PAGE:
Monday, 18 April 2011

One Size Doesn't Fit All, Revisited

(Apologies in advance a) that it’s a bit of a rant and b) that all measurements are in inches – just feeling my age a little!)
A recent shop conversation got me started on the clothing sizes issue again.  I was chatting to three other women (like you do …). Coincidentally, two of us were size 10, two were size 24.  Two were 5’1”, two were 5’9”; we covered the permutations for the four parameters short/tall thin/fat.  To somebody watching, we looked probably like OiIo.  The young, bored assistant looked at us as if we had all crawled out from under a rock.

Size of a top?
(Disdainfully) It says on the label - Large.
How large is large?
Size 14.
These skirts?
Well they’re elasticated, one size.
What does that mean?
One size fits all.
But the elastic on this one only stretches to about 40 inches, so that’s at most a size 14/16? ….

Too small for the size 24s and potentially too loose for the size 10s.  They all appeared to be the same length - too long for the 5’1, too short for the 5’9”.  I doubt the sales assistant cared, but 4 women x 2 items of clothing = 8 potential sales.  Score for the store = 0/8.  And I don’t care if they can order one in (what might be) my size, or have something made to measure.  It would have to be absolutely perfect to make me forget about making it for myself.

I first encountered the 10/small, 12/medium, 14/large when I was a teenager.  I remember my much younger and slimmer self, at a time when size 12 was average, hating that at size 14 I was considered Large.  It was like name-calling.  You’re large = you’re big, you’re fat.  So a 16 would be Extra Large and beyond that?  Huge, giant, gargantuan?     I used to wonder whether very slender women at the other end of the scale minded being extra-extra small?  Come to think of it, I’m not sure there was much in the range of size 6 clothing then.  If you were that small, you probably had to shop in the children’s department!  At least the range of available sizes has improved since then.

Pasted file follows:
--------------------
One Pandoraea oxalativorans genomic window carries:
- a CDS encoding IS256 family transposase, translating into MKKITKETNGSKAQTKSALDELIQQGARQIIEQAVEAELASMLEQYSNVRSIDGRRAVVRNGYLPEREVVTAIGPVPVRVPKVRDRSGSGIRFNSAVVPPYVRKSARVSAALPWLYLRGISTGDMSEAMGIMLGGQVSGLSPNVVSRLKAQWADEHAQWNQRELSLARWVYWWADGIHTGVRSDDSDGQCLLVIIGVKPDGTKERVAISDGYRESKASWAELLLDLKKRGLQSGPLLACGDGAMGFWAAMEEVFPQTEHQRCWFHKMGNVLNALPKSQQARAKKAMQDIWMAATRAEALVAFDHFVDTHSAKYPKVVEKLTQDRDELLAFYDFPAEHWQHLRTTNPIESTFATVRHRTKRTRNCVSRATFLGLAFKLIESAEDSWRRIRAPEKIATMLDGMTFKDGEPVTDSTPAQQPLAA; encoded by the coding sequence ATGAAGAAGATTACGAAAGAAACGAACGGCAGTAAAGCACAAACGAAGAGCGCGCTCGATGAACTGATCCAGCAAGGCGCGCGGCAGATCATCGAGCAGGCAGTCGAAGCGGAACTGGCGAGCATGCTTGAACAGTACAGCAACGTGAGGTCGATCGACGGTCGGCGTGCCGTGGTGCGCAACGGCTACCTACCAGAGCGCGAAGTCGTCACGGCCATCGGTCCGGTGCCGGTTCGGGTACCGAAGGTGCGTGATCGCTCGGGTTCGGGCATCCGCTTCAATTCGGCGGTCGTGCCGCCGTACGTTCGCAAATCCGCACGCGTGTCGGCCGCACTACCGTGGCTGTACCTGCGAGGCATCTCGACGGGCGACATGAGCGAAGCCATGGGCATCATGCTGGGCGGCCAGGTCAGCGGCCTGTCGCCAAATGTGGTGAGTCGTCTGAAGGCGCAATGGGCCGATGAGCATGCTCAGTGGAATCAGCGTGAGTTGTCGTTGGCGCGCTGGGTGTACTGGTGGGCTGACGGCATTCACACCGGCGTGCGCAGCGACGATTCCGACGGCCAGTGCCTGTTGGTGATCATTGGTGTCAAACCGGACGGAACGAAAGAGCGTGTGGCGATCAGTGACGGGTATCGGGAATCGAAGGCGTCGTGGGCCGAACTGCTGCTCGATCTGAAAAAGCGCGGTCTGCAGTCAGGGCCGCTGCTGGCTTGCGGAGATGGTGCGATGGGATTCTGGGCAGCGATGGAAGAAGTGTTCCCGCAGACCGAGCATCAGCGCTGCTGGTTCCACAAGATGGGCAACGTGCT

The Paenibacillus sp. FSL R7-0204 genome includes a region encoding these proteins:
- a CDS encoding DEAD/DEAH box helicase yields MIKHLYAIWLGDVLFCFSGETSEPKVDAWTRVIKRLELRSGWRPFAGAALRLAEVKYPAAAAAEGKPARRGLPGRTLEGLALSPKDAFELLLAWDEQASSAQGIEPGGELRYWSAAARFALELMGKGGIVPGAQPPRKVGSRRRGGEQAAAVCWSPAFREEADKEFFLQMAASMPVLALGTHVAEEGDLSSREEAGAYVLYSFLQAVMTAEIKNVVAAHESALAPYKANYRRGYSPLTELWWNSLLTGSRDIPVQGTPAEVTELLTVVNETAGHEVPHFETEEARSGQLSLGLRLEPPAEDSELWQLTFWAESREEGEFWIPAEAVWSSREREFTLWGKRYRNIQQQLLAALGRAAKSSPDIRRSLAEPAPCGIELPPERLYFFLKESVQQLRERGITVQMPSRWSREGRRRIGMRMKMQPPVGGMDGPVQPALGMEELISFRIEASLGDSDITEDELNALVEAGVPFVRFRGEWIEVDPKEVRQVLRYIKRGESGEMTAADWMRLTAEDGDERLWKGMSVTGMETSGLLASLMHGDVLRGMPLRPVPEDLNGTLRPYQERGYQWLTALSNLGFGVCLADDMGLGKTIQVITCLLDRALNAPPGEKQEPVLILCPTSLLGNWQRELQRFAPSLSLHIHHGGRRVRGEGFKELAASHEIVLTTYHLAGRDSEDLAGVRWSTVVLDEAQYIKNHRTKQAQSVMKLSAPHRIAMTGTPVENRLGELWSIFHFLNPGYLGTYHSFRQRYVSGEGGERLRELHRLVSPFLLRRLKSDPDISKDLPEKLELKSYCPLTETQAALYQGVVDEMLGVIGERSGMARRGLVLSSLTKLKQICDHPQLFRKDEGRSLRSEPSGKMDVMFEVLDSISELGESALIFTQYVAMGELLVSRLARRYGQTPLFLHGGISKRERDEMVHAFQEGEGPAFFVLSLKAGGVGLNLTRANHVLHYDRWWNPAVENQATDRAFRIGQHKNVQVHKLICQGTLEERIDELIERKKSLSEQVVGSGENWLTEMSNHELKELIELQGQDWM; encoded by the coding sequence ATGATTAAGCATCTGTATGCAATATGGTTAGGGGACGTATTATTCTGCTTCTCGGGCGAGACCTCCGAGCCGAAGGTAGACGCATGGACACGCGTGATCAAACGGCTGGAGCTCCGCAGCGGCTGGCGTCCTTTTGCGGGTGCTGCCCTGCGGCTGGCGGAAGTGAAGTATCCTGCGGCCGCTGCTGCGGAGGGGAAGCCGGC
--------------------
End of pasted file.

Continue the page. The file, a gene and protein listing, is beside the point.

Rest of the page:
Anyway, size 14 isn’t Large!
The average size for UK women is now 5’4” 14-16 (Bust 39-41”, waist 32-34”, hips 40-42”*).

(*Source: Fashionworld, part of J D Williams & Company Ltd.  They have done a lot of research into clothing sizing and specialise in providing clothing in larger sizes as well as different lengths.)

There has also been quite a shift in clothing sizes over the past 30 years, particularly in the waist measurement.  When I was a teenager, size 14 was generally 36-26-38, (although the ‘ideal’ was 36-24-36), so 10” between bust and waist size was usual.  Now 7” seems to be the norm, much to the annoyance of those with curvy hourglass figures.  Were I the same size today as I was when I was 18 (I wish!) then I would be wearing a size 12.

The difference implied by the words Average and Large is enough to make you forget that there’s only nominally 2” difference between sizes. Sizes may also differ by 2” between one manufacturer and another.  And then there’s fashion ease, the designers’ idea of how loosely or tightly a garment should fit, another 2” or maybe more.  Plus or minus 4”, (that is, roughly 10%), may be insignificant or may be the difference between something fitting, or not.

In the end, the clothing size label is only a guide, but we get hung up on sizes and measurements, as if we’re defined by them.  Our bodies’ measurements, in all their variations, are just numbers reflecting our individuality.  My advice is, know your measurements, carry a tape measure, try things on in any size you think will fit (if it’s available!) … and remind shop assistants that one size does not fit all, and a size 14 is not Large!

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